Jason Rothenberg, creator of the show The 100, is under serious fire currently from the LGBT community. On the March 3 episode of The 100, a fan favorite character, Lexa, who was an out lesbian, finally got a chance to have her relationship with the character Clarke, only to be killed by the end of the episode. Now, both Rothenberg and The 100 have been targeted by a movement called #LGBTFansDeserveBetter.
Media doesn't exist in a vacuum. Choices you make have consequences. Own your errors. Bury your excuses. DO BETTER. LGBT fans deserve better— KL Hughes (@Chrmdpoet) March 11, 2016
In a March 8 article by Blastr writer Dany Roth, it is explained why the death of this character is so significant in the context of LGBT characters and why Rothenberg, as of March 8, lost 15,000 Twitter followers because of the death of the character.
Roth acknowledged that it would be easy to say the anger comes from simply having a lesbian or otherwise out character die, but the sad thing is, it would appear that The 100 simply went where so many other storylines have gone before. Having a character who identifies somewhere along the LGBT spectrum die not long after their outing has either occurred or been celebrated has become such a common twist that it has become a trope called either “Dead Lesbian Syndrome” or “Bury Your Gays,” depending on the source.
“Xena, Charlie from Supernatural, Talia from Babylon 5, and Cain from Battlestar Galactica, along with many, many other queer women have all been in some way bumped off, often moments after their queerness is either confirmed or celebrated,” Roth wrote.
The character death in The 100 is particularly troubling because, while there are some shows featuring LGBT characters, this is not the first time an out character has died in a show, and fans are taking it very hard. The fans also appear to be struggling with Rothenberg’s decision to only link to positive tweets that support his decision to kill Lexa off.
Rothenberg did appear to acknowledge the fans’ unhappiness with Lexa’s death on The 100 in his interview on The Dropship, the podcast for The 100.
“Obviously this is a show where people die. Main characters get killed and [Lexa’s] the commander, and that’s not a job with a long life expentancy…for me to treat her differently — I guess some were saying that I should have taken more care with her because she’s a lesbian. I’m very torn about it obviously, because I get it, I’m sensitive to it, and I’m upset that people are upset.”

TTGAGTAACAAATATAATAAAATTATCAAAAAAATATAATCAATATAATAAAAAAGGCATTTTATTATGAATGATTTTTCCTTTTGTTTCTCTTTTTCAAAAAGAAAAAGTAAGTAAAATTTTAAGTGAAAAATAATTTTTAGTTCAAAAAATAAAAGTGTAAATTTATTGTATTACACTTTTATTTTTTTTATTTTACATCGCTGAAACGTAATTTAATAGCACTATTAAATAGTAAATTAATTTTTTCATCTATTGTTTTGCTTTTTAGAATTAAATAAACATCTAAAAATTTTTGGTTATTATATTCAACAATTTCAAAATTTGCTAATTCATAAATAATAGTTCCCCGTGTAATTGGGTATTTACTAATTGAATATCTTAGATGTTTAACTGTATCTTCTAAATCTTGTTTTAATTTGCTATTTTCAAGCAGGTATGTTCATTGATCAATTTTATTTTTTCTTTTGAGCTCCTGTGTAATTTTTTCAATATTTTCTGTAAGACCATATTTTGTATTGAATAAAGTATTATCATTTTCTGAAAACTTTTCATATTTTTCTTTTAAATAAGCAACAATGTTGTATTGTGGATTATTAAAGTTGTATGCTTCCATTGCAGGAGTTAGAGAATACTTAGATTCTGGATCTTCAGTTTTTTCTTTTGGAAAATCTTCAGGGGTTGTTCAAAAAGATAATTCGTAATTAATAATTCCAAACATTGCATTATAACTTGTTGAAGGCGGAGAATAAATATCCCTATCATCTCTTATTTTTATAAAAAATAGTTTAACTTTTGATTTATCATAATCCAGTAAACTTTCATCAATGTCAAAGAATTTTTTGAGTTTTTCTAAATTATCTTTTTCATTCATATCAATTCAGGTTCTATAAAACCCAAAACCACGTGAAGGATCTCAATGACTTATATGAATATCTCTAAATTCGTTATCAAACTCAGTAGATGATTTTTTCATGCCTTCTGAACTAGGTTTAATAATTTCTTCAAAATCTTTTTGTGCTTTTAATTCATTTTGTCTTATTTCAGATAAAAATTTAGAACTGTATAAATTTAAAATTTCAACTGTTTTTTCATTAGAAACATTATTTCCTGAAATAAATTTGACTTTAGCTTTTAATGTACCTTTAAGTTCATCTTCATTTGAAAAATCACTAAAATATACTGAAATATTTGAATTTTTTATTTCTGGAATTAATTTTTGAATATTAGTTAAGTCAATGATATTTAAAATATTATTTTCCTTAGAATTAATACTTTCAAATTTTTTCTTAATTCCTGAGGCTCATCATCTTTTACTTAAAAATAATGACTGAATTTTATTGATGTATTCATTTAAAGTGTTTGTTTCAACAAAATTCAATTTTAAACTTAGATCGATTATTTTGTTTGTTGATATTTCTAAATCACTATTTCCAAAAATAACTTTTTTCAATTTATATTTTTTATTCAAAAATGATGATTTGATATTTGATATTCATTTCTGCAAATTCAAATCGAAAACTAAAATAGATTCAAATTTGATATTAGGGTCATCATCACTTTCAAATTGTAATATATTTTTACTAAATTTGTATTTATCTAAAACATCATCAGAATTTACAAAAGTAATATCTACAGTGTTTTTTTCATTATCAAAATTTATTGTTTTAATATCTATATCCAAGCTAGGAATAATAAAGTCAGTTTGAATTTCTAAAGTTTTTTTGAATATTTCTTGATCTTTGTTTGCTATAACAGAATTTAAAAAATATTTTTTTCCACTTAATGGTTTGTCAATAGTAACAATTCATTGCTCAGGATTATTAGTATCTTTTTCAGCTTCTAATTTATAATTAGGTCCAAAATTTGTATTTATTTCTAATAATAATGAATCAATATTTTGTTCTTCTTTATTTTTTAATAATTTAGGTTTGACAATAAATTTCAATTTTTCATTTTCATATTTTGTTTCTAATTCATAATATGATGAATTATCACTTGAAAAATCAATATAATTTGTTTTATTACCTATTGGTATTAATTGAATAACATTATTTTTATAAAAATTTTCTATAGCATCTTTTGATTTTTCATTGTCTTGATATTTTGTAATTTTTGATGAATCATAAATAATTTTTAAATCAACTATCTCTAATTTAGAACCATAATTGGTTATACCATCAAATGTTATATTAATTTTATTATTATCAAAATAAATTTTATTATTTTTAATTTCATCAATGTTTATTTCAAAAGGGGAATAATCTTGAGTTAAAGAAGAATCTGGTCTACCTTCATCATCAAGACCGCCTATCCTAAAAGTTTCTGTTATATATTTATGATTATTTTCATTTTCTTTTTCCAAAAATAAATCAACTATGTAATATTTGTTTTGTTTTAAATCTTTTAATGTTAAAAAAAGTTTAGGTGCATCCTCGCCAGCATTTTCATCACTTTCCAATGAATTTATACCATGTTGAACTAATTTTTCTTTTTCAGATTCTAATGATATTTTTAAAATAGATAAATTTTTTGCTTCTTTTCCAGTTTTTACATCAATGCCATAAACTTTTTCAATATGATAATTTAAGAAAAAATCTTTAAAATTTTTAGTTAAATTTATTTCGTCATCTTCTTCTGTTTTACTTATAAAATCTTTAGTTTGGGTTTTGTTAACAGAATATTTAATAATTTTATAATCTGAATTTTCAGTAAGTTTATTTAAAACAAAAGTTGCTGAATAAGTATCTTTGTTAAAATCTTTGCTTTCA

According to Entertainment Weekly, he saw Lexa’s death as significant in terms of her simply being a character that was significant to the show, but he recognized he did have certain logistical constraints. The actress behind Lexa, Alycia Debnam-Carey, was only available for seven episodes on The 100 due to her commitment to Fear the Walking Dead on AMC, so Rothenberg had to determine how best to deal with what has been a significant character and his ability to use her only in a very limited capacity in the future.
In his interview with TV Guide, Rothenberg also acknowledged that the decision to kill off what has been a beloved character on The 100 was very difficult to make. He likely did not anticipate the current Twitter trending topics as #LexaDeservedBetter or #LGBTFansDeserveBetter, and while the latter topic was created as a result of Lexa’s death on The 100, the former was a general response to the media’s apparent treatment of characters who identify as LGBT.
— Polygon (@Polygon) March 8, 2016
Some are claiming that Rothenberg engaged in “queerbaiting,” or snagging LGBT fans for the sake of ratings, only to take the LGBT character away. In “An Open Letter to Jason Rothenberg of The 100” posted on Fandom Following, the writer, Kylie, who is associate editor of Fandom Following, noted just how influential today’s media can be.
“Media matters,” Kylie says. “And unfortunately for you, nothing can be created in a cultural vacuum, no matter how much you might like to think that you’re above the influence.”
On the plus side, while the #LGBTFansDeserveBetter continue to rail against The 100 and Rothenberg, and many state that they will not watch The 100 again as a result of Lexa’s death, there has been a fundraiser for The Trevor Project born, according to Buzzfeed. To date, $28,830 has been raised to go towards supporting LGBT youth in crisis.
(Photo by Frederick M. Brown/Getty Images)